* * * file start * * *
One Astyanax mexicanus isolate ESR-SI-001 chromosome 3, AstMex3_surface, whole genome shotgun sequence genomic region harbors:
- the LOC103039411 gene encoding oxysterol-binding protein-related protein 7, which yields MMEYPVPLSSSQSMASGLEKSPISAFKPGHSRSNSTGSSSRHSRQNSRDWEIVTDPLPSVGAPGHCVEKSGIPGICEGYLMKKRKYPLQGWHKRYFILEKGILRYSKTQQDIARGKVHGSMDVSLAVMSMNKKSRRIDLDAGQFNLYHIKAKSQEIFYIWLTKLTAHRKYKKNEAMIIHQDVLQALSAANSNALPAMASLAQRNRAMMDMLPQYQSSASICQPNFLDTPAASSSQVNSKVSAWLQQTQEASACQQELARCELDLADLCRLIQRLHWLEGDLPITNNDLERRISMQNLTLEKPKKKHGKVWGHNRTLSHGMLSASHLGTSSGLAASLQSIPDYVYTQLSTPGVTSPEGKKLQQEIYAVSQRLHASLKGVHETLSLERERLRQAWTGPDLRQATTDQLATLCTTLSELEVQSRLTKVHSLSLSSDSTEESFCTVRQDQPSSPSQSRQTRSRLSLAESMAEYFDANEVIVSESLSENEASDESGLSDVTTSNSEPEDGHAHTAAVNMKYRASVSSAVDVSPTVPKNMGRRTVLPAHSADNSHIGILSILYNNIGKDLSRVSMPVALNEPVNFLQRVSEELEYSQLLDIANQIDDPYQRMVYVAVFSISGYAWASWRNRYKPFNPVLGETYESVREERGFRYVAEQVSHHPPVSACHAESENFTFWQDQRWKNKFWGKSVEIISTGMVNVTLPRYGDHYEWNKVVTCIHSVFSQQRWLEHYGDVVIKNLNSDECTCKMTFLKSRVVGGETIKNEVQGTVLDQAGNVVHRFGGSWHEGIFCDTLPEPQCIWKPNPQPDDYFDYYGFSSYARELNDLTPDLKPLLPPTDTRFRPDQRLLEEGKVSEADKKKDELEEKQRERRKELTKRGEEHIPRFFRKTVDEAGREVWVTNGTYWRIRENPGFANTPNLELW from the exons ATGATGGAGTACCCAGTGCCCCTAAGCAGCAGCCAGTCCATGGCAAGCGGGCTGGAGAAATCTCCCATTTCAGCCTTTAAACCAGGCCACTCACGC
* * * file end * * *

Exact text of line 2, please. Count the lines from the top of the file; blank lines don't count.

- the LOC103039411 gene encoding oxysterol-binding protein-related protein 7, which yields MMEYPVPLSSSQSMASGLEKSPISAFKPGHSRSNSTGSSSRHSRQNSRDWEIVTDPLPSVGAPGHCVEKSGIPGICEGYLMKKRKYPLQGWHKRYFILEKGILRYSKTQQDIARGKVHGSMDVSLAVMSMNKKSRRIDLDAGQFNLYHIKAKSQEIFYIWLTKLTAHRKYKKNEAMIIHQDVLQALSAANSNALPAMASLAQRNRAMMDMLPQYQSSASICQPNFLDTPAASSSQVNSKVSAWLQQTQEASACQQELARCELDLADLCRLIQRLHWLEGDLPITNNDLERRISMQNLTLEKPKKKHGKVWGHNRTLSHGMLSASHLGTSSGLAASLQSIPDYVYTQLSTPGVTSPEGKKLQQEIYAVSQRLHASLKGVHETLSLERERLRQAWTGPDLRQATTDQLATLCTTLSELEVQSRLTKVHSLSLSSDSTEESFCTVRQDQPSSPSQSRQTRSRLSLAESMAEYFDANEVIVSESLSENEASDESGLSDVTTSNSEPEDGHAHTAAVNMKYRASVSSAVDVSPTVPKNMGRRTVLPAHSADNSHIGILSILYNNIGKDLSRVSMPVALNEPVNFLQRVSEELEYSQLLDIANQIDDPYQRMVYVAVFSISGYAWASWRNRYKPFNPVLGETYESVREERGFRYVAEQVSHHPPVSACHAESENFTFWQDQRWKNKFWGKSVEIISTGMVNVTLPRYGDHYEWNKVVTCIHSVFSQQRWLEHYGDVVIKNLNSDECTCKMTFLKSRVVGGETIKNEVQGTVLDQAGNVVHRFGGSWHEGIFCDTLPEPQCIWKPNPQPDDYFDYYGFSSYARELNDLTPDLKPLLPPTDTRFRPDQRLLEEGKVSEADKKKDELEEKQRERRKELTKRGEEHIPRFFRKTVDEAGREVWVTNGTYWRIRENPGFANTPNLELW from the exons ATGATGGAGTACCCAGTGCCCCTAAGCAGCAGCCAGTCCATGGCAAGCGGGCTGGAGAAATCTCCCATTTCAGCCTTTAAACCAGGCCACTCACGC